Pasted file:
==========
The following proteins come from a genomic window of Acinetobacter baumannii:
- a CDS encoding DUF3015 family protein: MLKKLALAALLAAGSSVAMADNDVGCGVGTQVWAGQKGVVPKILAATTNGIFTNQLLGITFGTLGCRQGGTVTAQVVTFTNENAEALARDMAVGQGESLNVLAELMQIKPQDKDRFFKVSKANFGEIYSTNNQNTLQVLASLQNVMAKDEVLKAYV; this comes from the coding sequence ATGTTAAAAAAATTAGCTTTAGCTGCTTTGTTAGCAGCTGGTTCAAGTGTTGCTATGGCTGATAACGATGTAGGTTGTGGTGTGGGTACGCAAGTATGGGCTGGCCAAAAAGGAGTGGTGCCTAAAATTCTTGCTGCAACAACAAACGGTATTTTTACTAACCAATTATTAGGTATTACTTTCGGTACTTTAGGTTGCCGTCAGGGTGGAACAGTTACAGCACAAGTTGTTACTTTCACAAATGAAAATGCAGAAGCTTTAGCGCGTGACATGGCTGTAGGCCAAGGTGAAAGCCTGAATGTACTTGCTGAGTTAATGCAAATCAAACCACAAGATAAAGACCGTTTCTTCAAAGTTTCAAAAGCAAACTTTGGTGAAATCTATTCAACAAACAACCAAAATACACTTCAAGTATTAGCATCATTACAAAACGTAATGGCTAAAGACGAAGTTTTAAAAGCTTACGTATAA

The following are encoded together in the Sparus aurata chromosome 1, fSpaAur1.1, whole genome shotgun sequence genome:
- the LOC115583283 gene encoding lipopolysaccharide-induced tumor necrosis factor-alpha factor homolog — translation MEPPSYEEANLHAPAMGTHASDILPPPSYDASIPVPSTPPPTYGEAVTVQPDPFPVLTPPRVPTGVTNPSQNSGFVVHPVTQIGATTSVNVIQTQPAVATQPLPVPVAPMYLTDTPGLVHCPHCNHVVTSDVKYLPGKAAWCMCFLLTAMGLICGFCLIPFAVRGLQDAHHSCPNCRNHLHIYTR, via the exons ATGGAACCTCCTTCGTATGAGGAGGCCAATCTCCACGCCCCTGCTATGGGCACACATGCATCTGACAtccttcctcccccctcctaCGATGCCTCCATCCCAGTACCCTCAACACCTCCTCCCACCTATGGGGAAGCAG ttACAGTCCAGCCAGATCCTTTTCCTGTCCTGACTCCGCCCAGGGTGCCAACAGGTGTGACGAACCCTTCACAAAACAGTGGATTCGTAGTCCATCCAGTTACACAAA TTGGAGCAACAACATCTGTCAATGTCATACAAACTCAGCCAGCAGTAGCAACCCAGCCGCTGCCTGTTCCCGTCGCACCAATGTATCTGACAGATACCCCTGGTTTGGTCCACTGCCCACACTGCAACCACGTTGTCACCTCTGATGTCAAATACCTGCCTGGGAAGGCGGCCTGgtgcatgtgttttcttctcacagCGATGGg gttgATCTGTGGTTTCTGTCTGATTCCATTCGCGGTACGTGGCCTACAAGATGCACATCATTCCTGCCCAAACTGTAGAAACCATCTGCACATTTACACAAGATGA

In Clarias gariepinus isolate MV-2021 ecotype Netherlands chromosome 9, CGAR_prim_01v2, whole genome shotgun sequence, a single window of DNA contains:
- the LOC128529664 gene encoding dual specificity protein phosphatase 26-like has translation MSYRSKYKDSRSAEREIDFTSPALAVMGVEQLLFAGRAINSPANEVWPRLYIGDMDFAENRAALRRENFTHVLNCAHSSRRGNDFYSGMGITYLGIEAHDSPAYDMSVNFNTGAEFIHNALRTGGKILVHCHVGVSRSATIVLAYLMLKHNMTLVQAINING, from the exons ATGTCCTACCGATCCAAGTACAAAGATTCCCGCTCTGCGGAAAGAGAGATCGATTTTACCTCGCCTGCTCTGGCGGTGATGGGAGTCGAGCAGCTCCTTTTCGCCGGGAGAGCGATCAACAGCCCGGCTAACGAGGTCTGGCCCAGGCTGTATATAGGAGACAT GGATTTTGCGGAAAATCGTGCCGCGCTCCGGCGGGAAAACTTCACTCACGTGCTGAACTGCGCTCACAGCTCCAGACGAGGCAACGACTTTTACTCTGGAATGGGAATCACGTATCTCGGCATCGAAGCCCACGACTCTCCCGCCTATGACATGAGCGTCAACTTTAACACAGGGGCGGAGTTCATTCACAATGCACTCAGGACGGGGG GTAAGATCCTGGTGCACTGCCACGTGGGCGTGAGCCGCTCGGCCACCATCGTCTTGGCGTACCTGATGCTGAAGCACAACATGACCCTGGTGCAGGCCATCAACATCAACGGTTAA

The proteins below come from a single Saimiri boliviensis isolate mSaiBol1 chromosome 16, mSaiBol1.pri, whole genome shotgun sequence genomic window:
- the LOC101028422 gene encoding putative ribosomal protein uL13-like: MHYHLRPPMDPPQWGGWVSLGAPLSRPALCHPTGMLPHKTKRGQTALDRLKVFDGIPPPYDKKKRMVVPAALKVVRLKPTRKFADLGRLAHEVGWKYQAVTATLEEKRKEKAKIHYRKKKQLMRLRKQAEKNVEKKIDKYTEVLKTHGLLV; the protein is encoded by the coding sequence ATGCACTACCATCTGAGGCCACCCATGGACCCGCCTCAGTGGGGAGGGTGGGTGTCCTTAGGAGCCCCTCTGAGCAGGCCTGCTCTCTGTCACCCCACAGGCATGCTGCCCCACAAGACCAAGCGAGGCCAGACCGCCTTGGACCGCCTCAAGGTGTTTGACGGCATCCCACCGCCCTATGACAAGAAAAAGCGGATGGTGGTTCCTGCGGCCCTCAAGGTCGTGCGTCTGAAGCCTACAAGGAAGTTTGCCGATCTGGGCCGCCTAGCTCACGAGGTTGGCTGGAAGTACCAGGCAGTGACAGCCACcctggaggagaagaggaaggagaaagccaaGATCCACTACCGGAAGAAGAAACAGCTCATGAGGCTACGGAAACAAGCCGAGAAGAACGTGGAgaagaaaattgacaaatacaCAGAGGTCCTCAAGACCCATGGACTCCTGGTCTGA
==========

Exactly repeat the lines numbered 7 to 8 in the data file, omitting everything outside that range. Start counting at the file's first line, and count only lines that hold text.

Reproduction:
The proteins below come from a single Saimiri boliviensis isolate mSaiBol1 chromosome 16, mSaiBol1.pri, whole genome shotgun sequence genomic window:
- the LOC101028422 gene encoding putative ribosomal protein uL13-like: MHYHLRPPMDPPQWGGWVSLGAPLSRPALCHPTGMLPHKTKRGQTALDRLKVFDGIPPPYDKKKRMVVPAALKVVRLKPTRKFADLGRLAHEVGWKYQAVTATLEEKRKEKAKIHYRKKKQLMRLRKQAEKNVEKKIDKYTEVLKTHGLLV; the protein is encoded by the coding sequence ATGCACTACCATCTGAGGCCACCCATGGACCCGCCTCAGTGGGGAGGGTGGGTGTCCTTAGGAGCCCCTCTGAGCAGGCCTGCTCTCTGTCACCCCACAGGCATGCTGCCCCACAAGACCAAGCGAGGCCAGACCGCCTTGGACCGCCTCAAGGTGTTTGACGGCATCCCACCGCCCTATGACAAGAAAAAGCGGATGGTGGTTCCTGCGGCCCTCAAGGTCGTGCGTCTGAAGCCTACAAGGAAGTTTGCCGATCTGGGCCGCCTAGCTCACGAGGTTGGCTGGAAGTACCAGGCAGTGACAGCCACcctggaggagaagaggaaggagaaagccaaGATCCACTACCGGAAGAAGAAACAGCTCATGAGGCTACGGAAACAAGCCGAGAAGAACGTGGAgaagaaaattgacaaatacaCAGAGGTCCTCAAGACCCATGGACTCCTGGTCTGA